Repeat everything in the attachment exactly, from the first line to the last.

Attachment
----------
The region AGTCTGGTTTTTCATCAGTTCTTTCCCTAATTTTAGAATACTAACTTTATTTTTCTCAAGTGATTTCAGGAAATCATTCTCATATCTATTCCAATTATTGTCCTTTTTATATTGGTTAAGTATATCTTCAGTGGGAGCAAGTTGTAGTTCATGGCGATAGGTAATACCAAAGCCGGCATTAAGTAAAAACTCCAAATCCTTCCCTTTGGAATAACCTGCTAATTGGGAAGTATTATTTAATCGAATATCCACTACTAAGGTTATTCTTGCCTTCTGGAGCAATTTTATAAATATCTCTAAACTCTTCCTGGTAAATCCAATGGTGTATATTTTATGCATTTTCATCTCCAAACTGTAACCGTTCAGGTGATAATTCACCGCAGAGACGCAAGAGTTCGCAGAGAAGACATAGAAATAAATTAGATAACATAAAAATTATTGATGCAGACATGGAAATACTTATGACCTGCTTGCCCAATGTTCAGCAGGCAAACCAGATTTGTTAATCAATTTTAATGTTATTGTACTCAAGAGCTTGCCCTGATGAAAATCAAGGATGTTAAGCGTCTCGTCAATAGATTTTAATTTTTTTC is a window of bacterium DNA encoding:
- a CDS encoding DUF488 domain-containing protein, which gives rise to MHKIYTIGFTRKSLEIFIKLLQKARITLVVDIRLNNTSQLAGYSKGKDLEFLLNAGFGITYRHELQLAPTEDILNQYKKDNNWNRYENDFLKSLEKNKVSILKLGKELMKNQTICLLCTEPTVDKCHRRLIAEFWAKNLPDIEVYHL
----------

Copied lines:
The region AGTCTGGTTTTTCATCAGTTCTTTCCCTAATTTTAGAATACTAACTTTATTTTTCTCAAGTGATTTCAGGAAATCATTCTCATATCTATTCCAATTATTGTCCTTTTTATATTGGTTAAGTATATCTTCAGTGGGAGCAAGTTGTAGTTCATGGCGATAGGTAATACCAAAGCCGGCATTAAGTAAAAACTCCAAATCCTTCCCTTTGGAATAACCTGCTAATTGGGAAGTATTATTTAATCGAATATCCACTACTAAGGTTATTCTTGCCTTCTGGAGCAATTTTATAAATATCTCTAAACTCTTCCTGGTAAATCCAATGGTGTATATTTTATGCATTTTCATCTCCAAACTGTAACCGTTCAGGTGATAATTCACCGCAGAGACGCAAGAGTTCGCAGAGAAGACATAGAAATAAATTAGATAACATAAAAATTATTGATGCAGACATGGAAATACTTATGACCTGCTTGCCCAATGTTCAGCAGGCAAACCAGATTTGTTAATCAATTTTAATGTTATTGTACTCAAGAGCTTGCCCTGATGAAAATCAAGGATGTTAAGCGTCTCGTCAATAGATTTTAATTTTTTTC is a window of bacterium DNA encoding:
- a CDS encoding DUF488 domain-containing protein, which gives rise to MHKIYTIGFTRKSLEIFIKLLQKARITLVVDIRLNNTSQLAGYSKGKDLEFLLNAGFGITYRHELQLAPTEDILNQYKKDNNWNRYENDFLKSLEKNKVSILKLGKELMKNQTICLLCTEPTVDKCHRRLIAEFWAKNLPDIEVYHL